While there has been sporadic action by some state governments in easing food supplies and opening government buildings to the population on the move, each state administration must ensure food, shelter, medical care and safety to the scared populace. The state governments (who it is believed were on board prior to the lockdown), especially those which export interstate migrant labour ought to have not limited themselves to the clampdown, but should have thought ahead of this anticipated mass movement of people.

Under Schedule VII of the Indian Constitution, public health, sanitation, public transportation, relief to disabled and unemployed, markets, production supply and distribution of food, water supplies are all matters within the jurisdiction of the state governments. In the past few days we have seen mainly NGOs, individuals and private institutions reach out to local authorities to provide essential food and care to the poor.

Today, there is no place in India which is not impacted by the consequences of the shutdown. It is imperative for the states therefore to ensure that a cohesive and coherent strategy both within each state, with adjoining states and with the Centre is formulated within next 12 – 24 hours to prevent the greatest disaster of our times. It is not to say that the state governments are bereft of experience. Large scale movement of kanwariyas (pilgrims) traversing Rajasthan, UP, Uttarakhand, Bihar and Delhi on foot, with tents along highways to provide food, toilets, water and resting places, and vehicles patrolling at roads to pick up the sick and infirm is one example of state action. Kumbh melas are another such example.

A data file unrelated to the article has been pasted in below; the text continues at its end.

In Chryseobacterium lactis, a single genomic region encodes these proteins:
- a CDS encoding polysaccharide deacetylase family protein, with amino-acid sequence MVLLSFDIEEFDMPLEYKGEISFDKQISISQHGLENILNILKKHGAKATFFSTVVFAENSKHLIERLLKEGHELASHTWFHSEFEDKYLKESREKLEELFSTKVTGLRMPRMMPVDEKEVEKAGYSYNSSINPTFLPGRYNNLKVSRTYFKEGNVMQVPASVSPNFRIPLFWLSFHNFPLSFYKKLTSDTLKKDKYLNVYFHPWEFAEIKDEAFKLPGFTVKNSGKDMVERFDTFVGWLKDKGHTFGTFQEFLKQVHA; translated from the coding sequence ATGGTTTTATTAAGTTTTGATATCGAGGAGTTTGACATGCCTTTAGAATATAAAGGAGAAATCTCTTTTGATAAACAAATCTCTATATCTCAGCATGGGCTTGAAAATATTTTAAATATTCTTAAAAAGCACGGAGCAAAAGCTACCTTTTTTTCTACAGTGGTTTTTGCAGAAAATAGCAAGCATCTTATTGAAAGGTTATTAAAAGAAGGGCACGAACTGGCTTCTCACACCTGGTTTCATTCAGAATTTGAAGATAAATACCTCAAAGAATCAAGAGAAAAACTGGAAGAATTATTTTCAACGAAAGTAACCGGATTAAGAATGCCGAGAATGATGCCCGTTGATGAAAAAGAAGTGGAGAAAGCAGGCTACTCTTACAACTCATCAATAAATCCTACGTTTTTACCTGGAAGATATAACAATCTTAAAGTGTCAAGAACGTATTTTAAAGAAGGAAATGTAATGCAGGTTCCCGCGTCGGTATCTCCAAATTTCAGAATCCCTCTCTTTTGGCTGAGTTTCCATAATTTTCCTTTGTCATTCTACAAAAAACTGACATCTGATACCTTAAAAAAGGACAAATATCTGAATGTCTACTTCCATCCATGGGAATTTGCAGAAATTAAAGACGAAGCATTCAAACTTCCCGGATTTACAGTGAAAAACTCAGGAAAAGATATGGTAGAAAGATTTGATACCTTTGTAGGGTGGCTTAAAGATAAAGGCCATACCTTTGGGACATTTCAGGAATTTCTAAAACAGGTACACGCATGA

With public transport buses no longer plying or reduced services, there is idle capacity which is available for emergency services. There are empty schools and colleges and other buildings which can be converted into camps providing shelter and access to toilets. The lockdown has also resulted in supply chains being disrupted hindering the movement of food, medical supplies and essential life saving equipment. Trucks and goods carriers are said to be parked at State borders awaiting clearance to move.

The next 24 hours are crucial, and if the state administrations don’t act now by providing assurance, food, water, toilets, shelter to these now homeless migrants, the human cost will be immense and posterity will never forgive our generation. With all the resources at their command, it is the imperative need of the hour for state governments to act and for the Centre to coordinate and to work cohesively to ensure that lives are not lost to starvation and diseases in 2020, while we battle Covid-19.

Just as the manner of Partition was termed among the “follies of empire” by the scholar Yasmin Khan, we can only hope that this lockdown, which started as an essential life saving measure, should not be termed the “Folly of 2020”.

(Sidharth Luthra is former Additional Solicitor General of India, and Ketaki Goswami is a lawyer)